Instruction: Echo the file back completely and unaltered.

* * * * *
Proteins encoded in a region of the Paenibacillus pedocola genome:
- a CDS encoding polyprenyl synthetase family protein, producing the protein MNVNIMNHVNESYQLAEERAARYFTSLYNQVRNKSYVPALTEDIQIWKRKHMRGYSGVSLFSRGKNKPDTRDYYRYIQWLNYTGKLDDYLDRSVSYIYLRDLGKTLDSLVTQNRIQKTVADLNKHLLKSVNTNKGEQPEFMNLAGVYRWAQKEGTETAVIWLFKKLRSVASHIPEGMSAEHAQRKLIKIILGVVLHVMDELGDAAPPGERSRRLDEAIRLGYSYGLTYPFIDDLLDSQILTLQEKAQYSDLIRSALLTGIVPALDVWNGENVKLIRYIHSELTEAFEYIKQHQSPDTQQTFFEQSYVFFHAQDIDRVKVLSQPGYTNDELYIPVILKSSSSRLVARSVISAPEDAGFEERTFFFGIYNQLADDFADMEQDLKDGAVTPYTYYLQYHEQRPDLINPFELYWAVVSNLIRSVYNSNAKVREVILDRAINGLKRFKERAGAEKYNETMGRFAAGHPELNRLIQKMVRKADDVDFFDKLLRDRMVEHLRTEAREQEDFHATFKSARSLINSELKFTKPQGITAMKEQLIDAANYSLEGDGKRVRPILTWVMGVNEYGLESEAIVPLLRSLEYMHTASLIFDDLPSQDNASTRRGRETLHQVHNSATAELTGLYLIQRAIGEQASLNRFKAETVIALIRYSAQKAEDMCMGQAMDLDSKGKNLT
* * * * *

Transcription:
Proteins encoded in a region of the Paenibacillus pedocola genome:
- a CDS encoding polyprenyl synthetase family protein, producing the protein MNVNIMNHVNESYQLAEERAARYFTSLYNQVRNKSYVPALTEDIQIWKRKHMRGYSGVSLFSRGKNKPDTRDYYRYIQWLNYTGKLDDYLDRSVSYIYLRDLGKTLDSLVTQNRIQKTVADLNKHLLKSVNTNKGEQPEFMNLAGVYRWAQKEGTETAVIWLFKKLRSVASHIPEGMSAEHAQRKLIKIILGVVLHVMDELGDAAPPGERSRRLDEAIRLGYSYGLTYPFIDDLLDSQILTLQEKAQYSDLIRSALLTGIVPALDVWNGENVKLIRYIHSELTEAFEYIKQHQSPDTQQTFFEQSYVFFHAQDIDRVKVLSQPGYTNDELYIPVILKSSSSRLVARSVISAPEDAGFEERTFFFGIYNQLADDFADMEQDLKDGAVTPYTYYLQYHEQRPDLINPFELYWAVVSNLIRSVYNSNAKVREVILDRAINGLKRFKERAGAEKYNETMGRFAAGHPELNRLIQKMVRKADDVDFFDKLLRDRMVEHLRTEAREQEDFHATFKSARSLINSELKFTKPQGITAMKEQLIDAANYSLEGDGKRVRPILTWVMGVNEYGLESEAIVPLLRSLEYMHTASLIFDDLPSQDNASTRRGRETLHQVHNSATAELTGLYLIQRAIGEQASLNRFKAETVIALIRYSAQKAEDMCMGQAMDLDSKGKNLT